It’s all downhill from here ... Naomi Wall in competition on Mt Hermon
Stories of the pioneers of the “Eyes of Israel”
Fast slopes, FBI agents, glamorous ski instructors, thousands of dollars and the creation of alpine troops – no, not a new 007 – but part of the story of the origins of the Mt. Hermon ski area and Naomi Wall. A small group of veteran amateur skiers who assembled on the snowy slopes of the Hermon between 1968-1975 still remember Naomi, then dubbed by the press as "The Queen of the Hermon".
In anticipation of SKI PASS’s 40th anniversary and after browsing through archives and old photo albums, I discovered some pictures of Naomi. So I decided to delve into the question of who this beautiful ski instructor was and where she was now. I was pleased to learn quite quickly that Naomi is alive and well, still skis every year in northern Italy and still lives in Pottsville, Pennsylvania.
Pottsville is a town located about a 2-hour ride from Philadelphia, and Naomi, now 93, had acquiesced to my request to visit her for an interview. So my journey began by following the footsteps of the 'Queen of the Hermon'.
Here is Naomi's story and the story of the beginning of the Mt. Hermon ski area.
Naomi was born in Berlin in 1922 to a wealthy Jewish family. Even as a toddler, her mother used to drag her by train to ski areas such as St. Moritz, Kitzbuhel, and Garmisch In those days, trains were the only transportation available to the ski areas. It comes as no surprise that the love of skiing was firmly planted into her DNA at an early age.
Those wonderful years came to an end in 1933 with the rise to power by the Nazis in Germany. Naomi’s parents along with thousands of German Jews were faced with the dilemma of lingering in a dangerous situation or emigrating to America or Palestine. Since the family were firm Zionists, they decided on Palestine. They sewed gold bars into the lining of their clothes, and began the long journey to the Haifa port. Again, like many of the "yekkes" before them, they settled on the Carmel in Haifa.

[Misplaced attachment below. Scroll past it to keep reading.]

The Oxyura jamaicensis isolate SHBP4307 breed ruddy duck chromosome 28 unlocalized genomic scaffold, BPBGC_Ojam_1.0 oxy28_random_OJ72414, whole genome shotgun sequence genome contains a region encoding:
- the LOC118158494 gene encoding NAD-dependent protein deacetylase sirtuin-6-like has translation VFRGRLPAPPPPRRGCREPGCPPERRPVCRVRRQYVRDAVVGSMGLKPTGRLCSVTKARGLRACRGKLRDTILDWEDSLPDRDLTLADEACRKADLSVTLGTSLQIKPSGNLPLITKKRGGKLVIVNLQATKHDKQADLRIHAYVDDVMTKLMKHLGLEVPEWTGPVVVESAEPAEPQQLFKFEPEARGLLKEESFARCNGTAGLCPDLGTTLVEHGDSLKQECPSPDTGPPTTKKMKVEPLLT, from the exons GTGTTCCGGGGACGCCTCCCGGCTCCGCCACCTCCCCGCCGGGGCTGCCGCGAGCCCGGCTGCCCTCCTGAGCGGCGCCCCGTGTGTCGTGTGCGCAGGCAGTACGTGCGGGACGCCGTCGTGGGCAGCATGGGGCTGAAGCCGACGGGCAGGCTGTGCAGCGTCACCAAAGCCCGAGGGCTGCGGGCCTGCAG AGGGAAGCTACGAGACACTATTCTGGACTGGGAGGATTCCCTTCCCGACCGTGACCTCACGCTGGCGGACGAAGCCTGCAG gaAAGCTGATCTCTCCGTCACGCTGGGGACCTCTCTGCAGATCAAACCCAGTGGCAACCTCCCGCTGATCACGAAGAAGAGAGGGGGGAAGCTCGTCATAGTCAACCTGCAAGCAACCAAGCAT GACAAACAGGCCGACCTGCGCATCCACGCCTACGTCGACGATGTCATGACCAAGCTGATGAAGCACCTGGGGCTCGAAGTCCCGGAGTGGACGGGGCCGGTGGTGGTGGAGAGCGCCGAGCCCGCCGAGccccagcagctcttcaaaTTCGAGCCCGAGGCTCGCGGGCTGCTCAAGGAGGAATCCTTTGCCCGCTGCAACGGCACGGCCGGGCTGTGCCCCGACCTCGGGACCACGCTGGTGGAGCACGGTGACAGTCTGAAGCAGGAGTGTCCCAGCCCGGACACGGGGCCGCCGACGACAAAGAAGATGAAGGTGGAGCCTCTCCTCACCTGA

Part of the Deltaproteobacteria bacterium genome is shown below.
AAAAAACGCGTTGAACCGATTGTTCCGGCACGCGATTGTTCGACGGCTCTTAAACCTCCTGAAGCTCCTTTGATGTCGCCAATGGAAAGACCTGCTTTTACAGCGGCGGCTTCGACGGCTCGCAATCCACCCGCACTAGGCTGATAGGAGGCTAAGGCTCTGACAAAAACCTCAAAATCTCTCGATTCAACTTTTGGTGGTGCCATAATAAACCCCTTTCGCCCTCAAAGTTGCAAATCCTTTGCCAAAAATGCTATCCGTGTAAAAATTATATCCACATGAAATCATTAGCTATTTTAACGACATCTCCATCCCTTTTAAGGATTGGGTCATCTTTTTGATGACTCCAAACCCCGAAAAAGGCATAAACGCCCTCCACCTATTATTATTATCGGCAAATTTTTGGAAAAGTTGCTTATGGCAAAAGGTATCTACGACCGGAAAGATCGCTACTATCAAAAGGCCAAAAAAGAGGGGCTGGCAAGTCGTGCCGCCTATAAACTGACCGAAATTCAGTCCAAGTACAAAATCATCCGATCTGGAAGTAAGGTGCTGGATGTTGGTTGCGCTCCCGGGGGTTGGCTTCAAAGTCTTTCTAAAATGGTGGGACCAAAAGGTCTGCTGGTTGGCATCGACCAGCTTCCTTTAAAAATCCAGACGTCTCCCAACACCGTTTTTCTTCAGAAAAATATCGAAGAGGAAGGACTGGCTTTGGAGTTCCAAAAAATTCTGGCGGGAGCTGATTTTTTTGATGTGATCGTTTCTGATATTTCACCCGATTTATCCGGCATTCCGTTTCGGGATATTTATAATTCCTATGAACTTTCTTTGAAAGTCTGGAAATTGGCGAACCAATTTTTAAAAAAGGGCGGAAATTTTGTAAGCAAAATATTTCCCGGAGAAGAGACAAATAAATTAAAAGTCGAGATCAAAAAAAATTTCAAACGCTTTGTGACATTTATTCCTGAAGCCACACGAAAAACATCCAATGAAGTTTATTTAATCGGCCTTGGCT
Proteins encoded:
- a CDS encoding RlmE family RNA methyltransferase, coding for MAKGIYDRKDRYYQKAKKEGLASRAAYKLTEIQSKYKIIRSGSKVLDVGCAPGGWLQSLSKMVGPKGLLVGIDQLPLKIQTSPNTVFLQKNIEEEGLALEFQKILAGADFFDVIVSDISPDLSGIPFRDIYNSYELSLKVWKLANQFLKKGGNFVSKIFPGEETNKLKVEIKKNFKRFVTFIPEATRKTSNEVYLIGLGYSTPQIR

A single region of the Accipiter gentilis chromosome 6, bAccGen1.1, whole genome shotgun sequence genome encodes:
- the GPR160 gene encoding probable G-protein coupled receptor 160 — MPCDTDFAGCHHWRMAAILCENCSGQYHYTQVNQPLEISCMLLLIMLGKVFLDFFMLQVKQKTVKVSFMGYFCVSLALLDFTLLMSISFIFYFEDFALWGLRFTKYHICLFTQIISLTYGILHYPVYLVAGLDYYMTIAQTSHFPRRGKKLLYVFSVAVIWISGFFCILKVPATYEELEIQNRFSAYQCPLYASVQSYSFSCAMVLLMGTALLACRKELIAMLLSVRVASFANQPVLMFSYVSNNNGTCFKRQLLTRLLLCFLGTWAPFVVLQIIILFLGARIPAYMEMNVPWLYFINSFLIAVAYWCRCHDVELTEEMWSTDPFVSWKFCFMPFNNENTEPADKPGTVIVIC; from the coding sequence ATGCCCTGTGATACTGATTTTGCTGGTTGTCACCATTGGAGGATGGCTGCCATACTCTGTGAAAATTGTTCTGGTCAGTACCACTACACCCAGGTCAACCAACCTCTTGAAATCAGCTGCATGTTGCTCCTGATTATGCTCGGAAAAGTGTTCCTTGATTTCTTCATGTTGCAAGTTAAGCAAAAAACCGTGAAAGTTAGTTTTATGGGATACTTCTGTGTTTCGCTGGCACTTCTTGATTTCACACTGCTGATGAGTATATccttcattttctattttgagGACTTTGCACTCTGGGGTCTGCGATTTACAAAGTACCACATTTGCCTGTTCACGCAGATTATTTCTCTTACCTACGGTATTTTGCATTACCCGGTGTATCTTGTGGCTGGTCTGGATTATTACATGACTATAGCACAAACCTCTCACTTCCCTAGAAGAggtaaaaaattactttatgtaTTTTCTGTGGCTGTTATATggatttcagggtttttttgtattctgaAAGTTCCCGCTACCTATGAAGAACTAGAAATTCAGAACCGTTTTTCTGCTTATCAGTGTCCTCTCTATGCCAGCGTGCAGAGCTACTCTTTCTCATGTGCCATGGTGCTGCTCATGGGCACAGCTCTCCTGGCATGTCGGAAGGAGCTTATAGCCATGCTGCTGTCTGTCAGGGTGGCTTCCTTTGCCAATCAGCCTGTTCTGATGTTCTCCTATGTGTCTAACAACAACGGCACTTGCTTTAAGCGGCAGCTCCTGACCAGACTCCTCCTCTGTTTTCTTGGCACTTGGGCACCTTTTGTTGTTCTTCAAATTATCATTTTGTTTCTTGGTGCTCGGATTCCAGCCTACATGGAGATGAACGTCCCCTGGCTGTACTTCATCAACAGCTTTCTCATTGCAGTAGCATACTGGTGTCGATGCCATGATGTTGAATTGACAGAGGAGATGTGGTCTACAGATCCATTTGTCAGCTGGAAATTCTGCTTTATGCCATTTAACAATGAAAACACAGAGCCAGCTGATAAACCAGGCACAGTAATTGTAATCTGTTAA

Naomi attended high school in Haifa and spent her winter vacations until 1938 with her mother at - guess where - the Le Cedar ski area in Lebanon.
At the outbreak of WWII, she enrolled in nursing school and tried enlisting in the British ATS unit which trained Jewish Israeli volunteers to fight alongside of the British troops. However, due to her young age, she needed her parents’ permission to do so, (not unlike the current system), which wasn’t given. Instead, she joined the Red Cross at Tel Hashomer to do her share in the war effort. In 1943 she met a Jewish doctor who was an officer with the American army field hospital in Tel Hashomer, now known as the Sheba Medical Center. They married and Naomi subsequently travelled to the U.S. at the end of the war to join her husband, who was studying for his cardiology speciality.
Naomi Wall during her childhood days in Haifa, and (right) in her Red Cross uniform during World War II
Naomi and her husband settled in the north-eastern part of the United States, not far from the snowy Pocono mountain range, where she continued training and competing in slalom and downhill races. During my recent visit to Pennsylvania I witnessed the tens of trophies she has won in competitions. Naomi also remains involved in training skiers at the ski school at Elk Mountain.